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Learning with Toopy and Binoo

Toopy and Binoo offer children games and activities to develop the imagination, because it is an essential tool for kids starting school. Come and learn about how your child can take advantage of the site and get advice and game suggestions.

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The imagination: wings of discovery and learning!

What is the imagination?
It is an intellectual faculty that enables us to make a mental representation of things-both familiar things and those we are seeking to understand. When, for example, a child "imagines" the arrival of Santa Claus, she "sees it in her head" and creates a scenario based on her understanding of the event. To do so, she uses familiar elements (e.g., a sleigh, reindeer, and snow) and arranges them all together into something that makes sense for her. The more imaginative children are, the more scenarios they can create by changing and rearranging the elements.

How is the imagination useful?
With it, we can make an image of something that is not visible to the eyes! More concretely, it allows us to "see" what we are being told (e.g., someone tells us a story and we see it in our head), grasp the meaning of a word (we hear the word "house" and see it in our mind), propose solutions to a problem (we could do it this way, or that way?), anticipate the consequences of an action (if we pile it too high, it will fall!), solve riddles (where is my friend hiding? Where is the treasure hidden?), make up stories, invent games, etc. With the power of the imagination, children can adapt effectively to any situation because they can imagine a wide array of ways to act or react. The imagination gives us wings!

Are children naturally imaginative?
It is commonly believed that youngsters are naturally imaginative and that this diminishes over time. But it is rather their naive and primitive understanding of things that makes it seem as if they are wildly imaginative (e.g., their ready belief that the white plastic-covered hay bales we see dotting fields are giant marshmallows!). In reality, they perceive things according to their capacity for understanding. Their partially developed sense of logic and limited life experience influence their perception, bestowing a fantasy-like aspect on the world. The imagination is developed through exercise, and this is true for both young and old; like memory and logic, it is an essential asset for school.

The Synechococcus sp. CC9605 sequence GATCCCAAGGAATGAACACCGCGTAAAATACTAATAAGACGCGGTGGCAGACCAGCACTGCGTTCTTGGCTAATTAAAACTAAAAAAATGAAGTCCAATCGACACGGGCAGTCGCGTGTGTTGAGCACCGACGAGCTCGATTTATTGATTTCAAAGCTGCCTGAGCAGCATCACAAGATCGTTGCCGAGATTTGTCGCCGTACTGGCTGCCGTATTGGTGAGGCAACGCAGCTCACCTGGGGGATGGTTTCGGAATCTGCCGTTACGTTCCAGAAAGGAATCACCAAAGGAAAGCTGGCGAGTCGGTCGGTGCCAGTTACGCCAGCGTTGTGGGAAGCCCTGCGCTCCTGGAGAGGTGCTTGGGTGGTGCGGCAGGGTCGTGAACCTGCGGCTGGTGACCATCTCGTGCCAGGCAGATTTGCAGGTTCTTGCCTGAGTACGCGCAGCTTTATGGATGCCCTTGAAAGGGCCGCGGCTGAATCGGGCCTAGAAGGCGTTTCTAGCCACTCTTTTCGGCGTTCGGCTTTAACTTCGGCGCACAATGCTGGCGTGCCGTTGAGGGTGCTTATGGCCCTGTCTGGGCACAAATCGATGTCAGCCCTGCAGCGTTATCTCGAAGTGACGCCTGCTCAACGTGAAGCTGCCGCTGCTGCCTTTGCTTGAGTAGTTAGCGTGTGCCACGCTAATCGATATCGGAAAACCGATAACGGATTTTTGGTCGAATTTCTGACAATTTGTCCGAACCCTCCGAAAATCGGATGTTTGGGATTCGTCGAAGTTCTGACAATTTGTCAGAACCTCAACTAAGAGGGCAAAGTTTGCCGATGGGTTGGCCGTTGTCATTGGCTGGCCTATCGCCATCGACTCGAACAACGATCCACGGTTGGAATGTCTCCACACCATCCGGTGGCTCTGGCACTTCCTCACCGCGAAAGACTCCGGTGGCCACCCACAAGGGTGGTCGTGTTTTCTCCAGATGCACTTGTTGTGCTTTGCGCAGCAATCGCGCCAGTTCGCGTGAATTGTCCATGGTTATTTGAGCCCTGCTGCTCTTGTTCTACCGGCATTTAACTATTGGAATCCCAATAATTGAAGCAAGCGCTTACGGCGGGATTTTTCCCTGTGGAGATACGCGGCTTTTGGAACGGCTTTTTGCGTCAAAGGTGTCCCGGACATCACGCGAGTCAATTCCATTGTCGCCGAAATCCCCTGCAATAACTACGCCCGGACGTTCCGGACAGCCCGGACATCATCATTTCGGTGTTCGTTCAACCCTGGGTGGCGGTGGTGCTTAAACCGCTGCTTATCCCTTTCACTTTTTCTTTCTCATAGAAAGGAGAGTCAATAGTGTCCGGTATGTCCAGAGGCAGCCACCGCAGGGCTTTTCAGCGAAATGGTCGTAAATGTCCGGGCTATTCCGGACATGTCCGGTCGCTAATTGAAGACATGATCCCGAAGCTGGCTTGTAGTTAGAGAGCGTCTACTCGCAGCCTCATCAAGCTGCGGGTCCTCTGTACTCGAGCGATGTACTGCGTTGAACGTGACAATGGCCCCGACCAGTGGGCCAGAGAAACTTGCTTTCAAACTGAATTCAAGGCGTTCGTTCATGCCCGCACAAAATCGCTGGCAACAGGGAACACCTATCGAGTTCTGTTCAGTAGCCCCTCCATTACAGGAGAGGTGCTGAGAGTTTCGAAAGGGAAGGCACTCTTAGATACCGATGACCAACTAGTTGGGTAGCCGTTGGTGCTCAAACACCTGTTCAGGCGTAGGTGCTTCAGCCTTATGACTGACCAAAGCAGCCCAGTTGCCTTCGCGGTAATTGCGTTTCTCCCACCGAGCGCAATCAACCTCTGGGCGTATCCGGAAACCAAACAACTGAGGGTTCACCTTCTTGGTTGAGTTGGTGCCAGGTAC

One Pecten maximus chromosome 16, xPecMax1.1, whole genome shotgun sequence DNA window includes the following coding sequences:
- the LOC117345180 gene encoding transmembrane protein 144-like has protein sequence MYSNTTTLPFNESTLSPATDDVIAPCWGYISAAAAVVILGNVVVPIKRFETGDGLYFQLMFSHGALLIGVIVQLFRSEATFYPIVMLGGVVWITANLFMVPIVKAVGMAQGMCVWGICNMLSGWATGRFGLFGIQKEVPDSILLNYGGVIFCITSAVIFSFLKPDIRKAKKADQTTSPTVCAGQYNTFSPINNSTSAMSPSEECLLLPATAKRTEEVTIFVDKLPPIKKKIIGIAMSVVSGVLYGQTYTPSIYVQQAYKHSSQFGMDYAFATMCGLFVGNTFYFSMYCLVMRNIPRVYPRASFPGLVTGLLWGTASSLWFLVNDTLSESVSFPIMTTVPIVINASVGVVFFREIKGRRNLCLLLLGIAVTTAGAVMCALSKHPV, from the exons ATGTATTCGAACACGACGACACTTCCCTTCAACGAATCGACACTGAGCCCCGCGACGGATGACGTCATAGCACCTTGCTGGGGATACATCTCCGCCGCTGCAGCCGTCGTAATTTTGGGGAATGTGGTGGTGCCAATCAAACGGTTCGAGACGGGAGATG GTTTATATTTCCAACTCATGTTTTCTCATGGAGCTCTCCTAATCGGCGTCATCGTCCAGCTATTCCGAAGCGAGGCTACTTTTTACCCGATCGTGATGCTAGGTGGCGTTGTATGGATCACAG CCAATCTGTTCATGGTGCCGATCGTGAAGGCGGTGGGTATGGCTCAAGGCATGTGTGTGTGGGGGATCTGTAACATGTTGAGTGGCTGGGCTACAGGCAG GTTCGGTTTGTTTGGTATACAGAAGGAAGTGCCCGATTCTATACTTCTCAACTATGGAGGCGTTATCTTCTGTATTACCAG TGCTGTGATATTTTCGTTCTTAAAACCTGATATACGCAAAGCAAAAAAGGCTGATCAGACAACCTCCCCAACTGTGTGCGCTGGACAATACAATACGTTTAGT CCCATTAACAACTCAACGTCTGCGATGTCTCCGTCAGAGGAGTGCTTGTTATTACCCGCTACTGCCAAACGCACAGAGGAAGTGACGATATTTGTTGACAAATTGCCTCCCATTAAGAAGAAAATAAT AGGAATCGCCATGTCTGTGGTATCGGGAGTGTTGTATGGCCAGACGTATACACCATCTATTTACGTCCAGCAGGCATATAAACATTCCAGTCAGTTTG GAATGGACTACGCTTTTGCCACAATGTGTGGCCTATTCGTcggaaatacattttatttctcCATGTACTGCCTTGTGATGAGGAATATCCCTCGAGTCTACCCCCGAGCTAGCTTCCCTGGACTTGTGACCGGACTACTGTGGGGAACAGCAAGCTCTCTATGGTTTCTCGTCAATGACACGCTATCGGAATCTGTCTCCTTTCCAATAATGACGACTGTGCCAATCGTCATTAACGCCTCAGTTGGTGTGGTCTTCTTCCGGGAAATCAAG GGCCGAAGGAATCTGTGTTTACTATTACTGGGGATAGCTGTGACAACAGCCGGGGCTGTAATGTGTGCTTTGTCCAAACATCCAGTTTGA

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Developing the imagination every day

Here are a few tips you can use to stimulate your child's imaginative development:

Exposure to new experiences
Exposure to experiences of all kinds and contact with different images, sounds, places, and settings allows children to memorize a vast array of information that nourishes their imagination; it constitutes an extraordinary reservoir for the imagination. Encourage children's curiosity and focus on their particular interests to expand their horizons: music, books, and stories of all kinds will expand their knowledge and enhance their appreciation. You can also have fun as a family by recounting what each of you has learned that day.

Explore using the senses
Teach children to use all their senses, to observe, listen, fully experience the moment and pay attention to what they are tasting or touching. Play at finding words to describe what they touched, saw, heard, or tasted . . . they can event invent words! It's soft, sweet, pointed, explosive . . . megasupercool!

Change how you do things
Today, we're going to change how we do things! Without completely upsetting the child's routine (essential for the child's sense of security), we can have play with the child at changing the way we do certain things. One idea is to have a backwards day (e.g., start the meal with with dessert, put shoes on the wrong feet, etc.), go out in pyjamas, reverse Mommy and Daddy's roles, sit on the floor to eat or change the route to get to the day care centre!

Once upon a time
Have fun making up a story with your child about a character that you invent and name and then propose the beginning of the story. For example, the story of Mario who wanted to go sledding in the snow but didn't have a sleigh so he decided to slide on a . . . Continue the story with your child's suggestion and think up funny situations. Using the same character for a new story has its advantages too: children get attached to the character and are increasingly able to imagine situations that the character can get into. Waiting periods (travelling, waiting to see the doctor, in the store) are good opportunities to play this game.

Tell stories over and over